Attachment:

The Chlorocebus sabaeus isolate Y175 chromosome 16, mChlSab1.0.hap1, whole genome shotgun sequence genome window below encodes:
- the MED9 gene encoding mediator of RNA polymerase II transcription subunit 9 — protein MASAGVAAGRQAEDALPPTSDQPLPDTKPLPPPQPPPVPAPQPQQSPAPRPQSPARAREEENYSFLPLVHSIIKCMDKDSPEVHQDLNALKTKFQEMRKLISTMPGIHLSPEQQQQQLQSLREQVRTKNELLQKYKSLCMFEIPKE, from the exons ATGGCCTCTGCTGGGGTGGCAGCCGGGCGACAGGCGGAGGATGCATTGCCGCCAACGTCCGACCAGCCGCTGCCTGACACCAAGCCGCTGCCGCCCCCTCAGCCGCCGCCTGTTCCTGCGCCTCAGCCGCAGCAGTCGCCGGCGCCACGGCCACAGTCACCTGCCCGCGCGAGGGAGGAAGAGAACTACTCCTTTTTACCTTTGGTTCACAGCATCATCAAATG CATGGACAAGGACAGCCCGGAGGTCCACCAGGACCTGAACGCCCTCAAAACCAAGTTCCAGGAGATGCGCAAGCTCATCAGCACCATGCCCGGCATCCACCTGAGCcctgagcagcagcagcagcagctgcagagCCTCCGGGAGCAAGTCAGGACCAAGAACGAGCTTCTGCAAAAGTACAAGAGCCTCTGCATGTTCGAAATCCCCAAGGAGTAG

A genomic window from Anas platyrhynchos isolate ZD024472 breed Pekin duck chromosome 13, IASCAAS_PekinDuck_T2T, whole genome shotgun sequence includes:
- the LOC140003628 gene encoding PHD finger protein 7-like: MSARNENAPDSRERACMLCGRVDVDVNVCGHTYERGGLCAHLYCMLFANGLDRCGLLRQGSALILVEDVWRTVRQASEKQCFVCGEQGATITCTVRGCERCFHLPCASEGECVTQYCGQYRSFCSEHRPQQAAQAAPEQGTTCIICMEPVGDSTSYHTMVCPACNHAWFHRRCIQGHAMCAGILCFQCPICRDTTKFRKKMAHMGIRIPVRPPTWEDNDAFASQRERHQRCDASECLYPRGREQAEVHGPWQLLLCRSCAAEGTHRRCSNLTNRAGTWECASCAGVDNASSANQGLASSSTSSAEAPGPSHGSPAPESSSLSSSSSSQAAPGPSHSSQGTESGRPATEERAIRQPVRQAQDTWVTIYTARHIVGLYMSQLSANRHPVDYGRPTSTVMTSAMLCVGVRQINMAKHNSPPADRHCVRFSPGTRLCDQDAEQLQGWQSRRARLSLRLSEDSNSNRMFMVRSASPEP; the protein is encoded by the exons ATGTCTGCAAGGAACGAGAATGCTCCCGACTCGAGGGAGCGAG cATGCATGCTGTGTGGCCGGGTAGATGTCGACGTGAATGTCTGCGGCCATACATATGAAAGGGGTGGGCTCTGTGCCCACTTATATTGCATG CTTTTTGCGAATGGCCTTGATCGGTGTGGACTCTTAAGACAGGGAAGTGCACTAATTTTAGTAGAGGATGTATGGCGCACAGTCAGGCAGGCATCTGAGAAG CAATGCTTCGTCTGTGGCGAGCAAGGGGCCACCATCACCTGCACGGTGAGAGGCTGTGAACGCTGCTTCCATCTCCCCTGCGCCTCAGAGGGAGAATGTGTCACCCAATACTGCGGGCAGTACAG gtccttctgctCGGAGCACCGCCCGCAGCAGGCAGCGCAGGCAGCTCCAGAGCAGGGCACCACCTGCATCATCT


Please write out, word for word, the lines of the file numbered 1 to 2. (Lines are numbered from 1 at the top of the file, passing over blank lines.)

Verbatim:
The Chlorocebus sabaeus isolate Y175 chromosome 16, mChlSab1.0.hap1, whole genome shotgun sequence genome window below encodes:
- the MED9 gene encoding mediator of RNA polymerase II transcription subunit 9 — protein MASAGVAAGRQAEDALPPTSDQPLPDTKPLPPPQPPPVPAPQPQQSPAPRPQSPARAREEENYSFLPLVHSIIKCMDKDSPEVHQDLNALKTKFQEMRKLISTMPGIHLSPEQQQQQLQSLREQVRTKNELLQKYKSLCMFEIPKE, from the exons ATGGCCTCTGCTGGGGTGGCAGCCGGGCGACAGGCGGAGGATGCATTGCCGCCAACGTCCGACCAGCCGCTGCCTGACACCAAGCCGCTGCCGCCCCCTCAGCCGCCGCCTGTTCCTGCGCCTCAGCCGCAGCAGTCGCCGGCGCCACGGCCACAGTCACCTGCCCGCGCGAGGGAGGAAGAGAACTACTCCTTTTTACCTTTGGTTCACAGCATCATCAAATG CATGGACAAGGACAGCCCGGAGGTCCACCAGGACCTGAACGCCCTCAAAACCAAGTTCCAGGAGATGCGCAAGCTCATCAGCACCATGCCCGGCATCCACCTGAGCcctgagcagcagcagcagcagctgcagagCCTCCGGGAGCAAGTCAGGACCAAGAACGAGCTTCTGCAAAAGTACAAGAGCCTCTGCATGTTCGAAATCCCCAAGGAGTAG